Inshallah is an Arabic phrase that translates to “God willing” or “if Allah wills it.” As with so many other phrases, the Arabic translation to English produces various spellings:


I choose to use the form that is easiest for me, as there seems to be no right or wrong way to spell names, places, and phrases here; it has something to do with dropping vowels in Arabic. I’ve tried to grasp the concept but haven’t yet because 1) I don’t know the Arabic language beyond very few words and phrases and 2) this is just SUCH an unacceptable practice for an English teacher.

Use of the phrase “Inshallah” basically acknowledges that you’re submitting to the will of God and whatever happens is the way it’s meant to be. I can see how this fits into the Islamic lifestyle because Muslims believe that God has a plan and it’s all for the best. Because they don’t separate religion and culture, their religious beliefs govern all that is done here- a nice concept but it can be maddening at times.

Setting up house in the UAE has been a tedious process; time can stand still here. I often think of the movie Groundhog Day, where Bill Murray relives the same scenario over and over until he gets it right. We go to the same businesses and stores time and again trying to get service and fix problems. Most issues are resolved at a slow pace, if at all. Meetings start late, class schedules vary weekly, businesses are randomly closed during peak hours. From setting up my bank account to cable/internet, document translation, driver’s license, furniture delivery, car rental, cell phone service, work portal logon info, getting situated often required multiple frustrating in-person visits. In most places, you take a number then wait randomly for your letter/number combo to flash above a ‘customer service’ desk. This can take anywhere from ten minutes to an hour, but you quickly learn that having your number called doesn’t even mean that anyone’s really going to HELP you. Inshallah. God is definitely not willing things to happen as quickly as I am.

I went to the bank twice to finish setting up my online banking and was turned away both times. The first time, the guy told me I needed my passport and resident visa to proceed. I had not yet received my passport back with the visa page in it so I went home defeated. Lo and behold, I learn three days later that my passport is ready for pickup. I return to the same guy at the same bank, armed with every single document I had only to be told that he couldn’t assist me because I can only get help “over the phone”. OMG, are you serious? You’re the same person who told me to come back with my passport and visa! Can we call from the bank right now? No, he doesn’t have a phone. Really? A bank with no phone? Oddly enough, on that particular day, my phone wasn’t working either. “Inshallah, you will have your online banking as soon as you can call them.” Translation: Please leave so I can NOT help the next customer.

Same story with my cell phone but I won’t bore you with the details. “Inshallah, your complaint will be resolved and your phone should work tomorrow.” Ten days and two more trips later, God finally willed it to happen.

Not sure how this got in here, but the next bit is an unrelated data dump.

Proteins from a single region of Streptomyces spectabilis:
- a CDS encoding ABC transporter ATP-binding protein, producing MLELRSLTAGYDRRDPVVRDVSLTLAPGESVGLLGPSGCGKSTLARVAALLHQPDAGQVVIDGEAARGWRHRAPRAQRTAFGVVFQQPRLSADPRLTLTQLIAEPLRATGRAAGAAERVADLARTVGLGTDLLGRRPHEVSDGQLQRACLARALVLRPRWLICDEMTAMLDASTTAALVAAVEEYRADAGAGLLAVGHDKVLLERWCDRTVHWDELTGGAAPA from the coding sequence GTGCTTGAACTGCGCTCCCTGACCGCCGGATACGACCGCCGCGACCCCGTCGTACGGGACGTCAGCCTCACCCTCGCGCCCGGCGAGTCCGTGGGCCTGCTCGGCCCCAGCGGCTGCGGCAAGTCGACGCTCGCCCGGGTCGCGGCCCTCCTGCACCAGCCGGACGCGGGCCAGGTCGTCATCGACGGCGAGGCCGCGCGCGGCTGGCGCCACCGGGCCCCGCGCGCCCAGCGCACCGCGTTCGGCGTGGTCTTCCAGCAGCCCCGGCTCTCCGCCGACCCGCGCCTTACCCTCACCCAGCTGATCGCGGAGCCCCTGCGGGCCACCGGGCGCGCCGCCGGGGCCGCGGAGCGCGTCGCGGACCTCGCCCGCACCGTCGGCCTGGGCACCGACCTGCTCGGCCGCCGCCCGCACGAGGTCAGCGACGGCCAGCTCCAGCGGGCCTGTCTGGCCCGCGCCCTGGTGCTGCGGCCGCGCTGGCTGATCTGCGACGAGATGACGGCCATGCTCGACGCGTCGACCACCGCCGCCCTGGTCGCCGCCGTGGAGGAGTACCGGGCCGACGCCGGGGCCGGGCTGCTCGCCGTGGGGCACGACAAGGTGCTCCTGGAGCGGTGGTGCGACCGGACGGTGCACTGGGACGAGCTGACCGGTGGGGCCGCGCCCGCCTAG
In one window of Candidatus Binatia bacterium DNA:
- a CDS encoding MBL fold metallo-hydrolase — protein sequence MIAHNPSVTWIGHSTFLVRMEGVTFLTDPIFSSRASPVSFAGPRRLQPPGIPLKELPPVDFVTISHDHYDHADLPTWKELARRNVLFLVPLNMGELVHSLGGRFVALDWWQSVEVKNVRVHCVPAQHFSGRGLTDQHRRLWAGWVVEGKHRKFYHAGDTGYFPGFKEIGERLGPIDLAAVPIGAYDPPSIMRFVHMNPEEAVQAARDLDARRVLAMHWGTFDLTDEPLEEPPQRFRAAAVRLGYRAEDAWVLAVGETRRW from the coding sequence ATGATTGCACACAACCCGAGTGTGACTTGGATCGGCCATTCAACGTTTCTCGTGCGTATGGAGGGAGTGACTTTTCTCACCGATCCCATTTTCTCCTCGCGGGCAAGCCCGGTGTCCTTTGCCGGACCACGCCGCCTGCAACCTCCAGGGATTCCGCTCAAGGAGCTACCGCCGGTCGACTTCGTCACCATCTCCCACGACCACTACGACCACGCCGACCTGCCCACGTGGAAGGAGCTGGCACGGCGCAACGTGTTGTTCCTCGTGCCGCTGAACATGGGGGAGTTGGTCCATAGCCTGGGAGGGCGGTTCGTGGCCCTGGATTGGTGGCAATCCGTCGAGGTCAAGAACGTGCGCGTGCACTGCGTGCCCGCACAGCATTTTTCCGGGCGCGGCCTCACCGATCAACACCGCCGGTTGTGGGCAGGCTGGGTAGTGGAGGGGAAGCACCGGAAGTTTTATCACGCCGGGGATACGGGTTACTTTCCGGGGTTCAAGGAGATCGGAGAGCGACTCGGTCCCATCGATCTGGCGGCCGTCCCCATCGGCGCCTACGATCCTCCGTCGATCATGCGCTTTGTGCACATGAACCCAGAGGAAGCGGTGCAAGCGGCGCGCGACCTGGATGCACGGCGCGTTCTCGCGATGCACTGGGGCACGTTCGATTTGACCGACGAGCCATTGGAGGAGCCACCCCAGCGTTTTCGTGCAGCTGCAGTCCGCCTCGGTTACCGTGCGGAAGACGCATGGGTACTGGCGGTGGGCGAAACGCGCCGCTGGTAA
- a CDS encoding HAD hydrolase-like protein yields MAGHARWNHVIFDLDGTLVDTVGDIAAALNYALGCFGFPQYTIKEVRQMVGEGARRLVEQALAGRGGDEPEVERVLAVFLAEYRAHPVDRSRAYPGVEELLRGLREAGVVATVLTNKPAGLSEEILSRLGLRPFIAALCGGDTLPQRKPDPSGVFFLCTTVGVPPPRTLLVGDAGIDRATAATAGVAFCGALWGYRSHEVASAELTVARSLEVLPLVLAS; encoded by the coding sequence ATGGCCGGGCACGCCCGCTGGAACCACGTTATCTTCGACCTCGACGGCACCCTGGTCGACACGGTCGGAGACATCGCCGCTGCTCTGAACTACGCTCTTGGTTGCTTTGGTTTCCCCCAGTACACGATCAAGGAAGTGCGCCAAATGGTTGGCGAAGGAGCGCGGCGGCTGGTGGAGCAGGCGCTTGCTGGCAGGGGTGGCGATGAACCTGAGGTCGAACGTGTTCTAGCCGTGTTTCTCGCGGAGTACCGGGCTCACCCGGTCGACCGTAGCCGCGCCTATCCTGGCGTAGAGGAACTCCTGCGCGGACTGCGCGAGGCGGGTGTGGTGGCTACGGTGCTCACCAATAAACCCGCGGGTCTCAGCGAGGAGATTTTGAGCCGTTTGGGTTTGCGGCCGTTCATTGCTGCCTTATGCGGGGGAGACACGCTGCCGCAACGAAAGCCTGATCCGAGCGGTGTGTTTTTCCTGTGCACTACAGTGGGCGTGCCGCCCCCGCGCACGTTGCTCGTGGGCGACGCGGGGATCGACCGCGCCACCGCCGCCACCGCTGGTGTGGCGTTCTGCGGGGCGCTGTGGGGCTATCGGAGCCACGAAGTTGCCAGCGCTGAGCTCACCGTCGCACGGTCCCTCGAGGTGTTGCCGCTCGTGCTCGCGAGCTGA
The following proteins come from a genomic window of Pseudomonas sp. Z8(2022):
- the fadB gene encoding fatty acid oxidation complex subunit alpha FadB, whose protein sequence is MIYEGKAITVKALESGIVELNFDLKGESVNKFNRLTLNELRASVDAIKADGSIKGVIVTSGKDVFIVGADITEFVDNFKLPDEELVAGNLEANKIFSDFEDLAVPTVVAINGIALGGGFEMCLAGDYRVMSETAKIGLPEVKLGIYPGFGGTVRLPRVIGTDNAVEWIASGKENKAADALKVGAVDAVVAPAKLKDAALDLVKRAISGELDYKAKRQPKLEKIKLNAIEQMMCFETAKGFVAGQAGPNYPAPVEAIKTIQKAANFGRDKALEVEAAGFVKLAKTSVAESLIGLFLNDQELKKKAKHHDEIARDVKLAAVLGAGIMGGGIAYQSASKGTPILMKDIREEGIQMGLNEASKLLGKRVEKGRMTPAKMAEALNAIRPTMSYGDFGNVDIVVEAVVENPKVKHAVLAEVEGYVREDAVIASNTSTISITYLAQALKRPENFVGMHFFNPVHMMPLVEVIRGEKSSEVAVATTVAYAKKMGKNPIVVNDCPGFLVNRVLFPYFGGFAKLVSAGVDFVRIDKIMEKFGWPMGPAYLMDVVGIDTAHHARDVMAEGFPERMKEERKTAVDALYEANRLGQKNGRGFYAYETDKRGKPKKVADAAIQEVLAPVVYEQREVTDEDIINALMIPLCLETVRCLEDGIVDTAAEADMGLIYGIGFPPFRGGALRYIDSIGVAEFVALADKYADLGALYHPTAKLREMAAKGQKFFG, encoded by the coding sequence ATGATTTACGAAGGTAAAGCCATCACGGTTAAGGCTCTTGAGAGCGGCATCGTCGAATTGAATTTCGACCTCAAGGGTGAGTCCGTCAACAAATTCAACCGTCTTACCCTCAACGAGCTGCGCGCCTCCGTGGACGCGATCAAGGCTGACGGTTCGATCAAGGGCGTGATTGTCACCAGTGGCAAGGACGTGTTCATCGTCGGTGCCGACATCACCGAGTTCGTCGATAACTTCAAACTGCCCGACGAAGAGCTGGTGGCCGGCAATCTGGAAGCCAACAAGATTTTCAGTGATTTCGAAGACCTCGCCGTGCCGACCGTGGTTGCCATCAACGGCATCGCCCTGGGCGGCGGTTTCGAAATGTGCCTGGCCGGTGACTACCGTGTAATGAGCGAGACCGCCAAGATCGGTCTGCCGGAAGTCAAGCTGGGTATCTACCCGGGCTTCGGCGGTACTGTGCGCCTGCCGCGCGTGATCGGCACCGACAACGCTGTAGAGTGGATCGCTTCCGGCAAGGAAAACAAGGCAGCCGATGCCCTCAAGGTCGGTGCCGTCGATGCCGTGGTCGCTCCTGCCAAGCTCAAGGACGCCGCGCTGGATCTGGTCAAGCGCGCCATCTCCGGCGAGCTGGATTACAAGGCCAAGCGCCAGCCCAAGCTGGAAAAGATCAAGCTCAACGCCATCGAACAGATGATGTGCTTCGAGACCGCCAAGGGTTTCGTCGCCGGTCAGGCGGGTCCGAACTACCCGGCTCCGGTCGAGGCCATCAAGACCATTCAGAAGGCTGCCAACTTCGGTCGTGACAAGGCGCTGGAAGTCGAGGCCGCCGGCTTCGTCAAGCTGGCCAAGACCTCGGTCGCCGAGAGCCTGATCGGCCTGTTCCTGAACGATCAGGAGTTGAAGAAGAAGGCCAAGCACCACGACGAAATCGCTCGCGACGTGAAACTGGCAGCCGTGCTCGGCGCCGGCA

My internet appointment was set for Aug 27 but, brace yourself for the shock…. no technician appeared. Turns out the cable company was “out of cable boxes,” probably because they force you to pay for a cable box even if you only want internet. “Can you just send a tech over to hook up my internet? I need to work and Skype my family and I’m sitting in the hallway borrowing wifi from the lucky ones who got connected before the big cable box shortage hit. In fact, I don’t even WANT the cable box!” No, you must wait for the cable box. Inshallah, we will have them soon. Turns out it was God’s will that I had to wait three weeks for internet and no one else could do anything to speed the process along.

Even though I understand the whole “Inshallah” concept, I can’t get past the thought that it’s just carried too far sometimes. The other day, I saw a kid in a car standing on the front passenger seat, facing backwards and flailing his arms at his siblings in the back. Inshallah, little guy, you don’t go through the windshield. Although there’s such a thing as surrendering yourself to a Higher Power, didn’t God give us our own sensibilities for a reason?

I now pronounce Inshallah the same way people at home say “whatEVer!” and I use the phrase in similar instances. I know that’s not the way it was meant to be used, but I don’t think God’s intent is for everything to be in a state of complete disarray all the time, either. InSHALLah, I’ll chill out over time and accept this lifestyle more easily. Meanwhile, InSHALLah, God won’t be mad at me for saying Inshallah like a drama queen all the time. Inshallah, InshAllah, Insha’Allah, Nshallah… whatEVVVVVer!




5 Comments (+add yours?)

  1. Jackie
    Oct 06, 2014 @ 17:33:43

    Funniest post yet!



  2. Barb
    Oct 06, 2014 @ 17:35:29




  3. Karen
    Oct 06, 2014 @ 20:05:22

    You are so much fun to read! Keep ’em coming. Inshallah….



  4. Angela
    Oct 06, 2014 @ 22:57:38

    I love reading your posts–they always bring a smile to my face.



  5. Deb Mech
    Oct 08, 2014 @ 01:42:42

    WhatEVer! That totally reminds me of Bob, who has always used that word way too frequently (can you hear him now, Sue & Dumit sisters?) I think these people might have him beat with their overuse of Inshallah!



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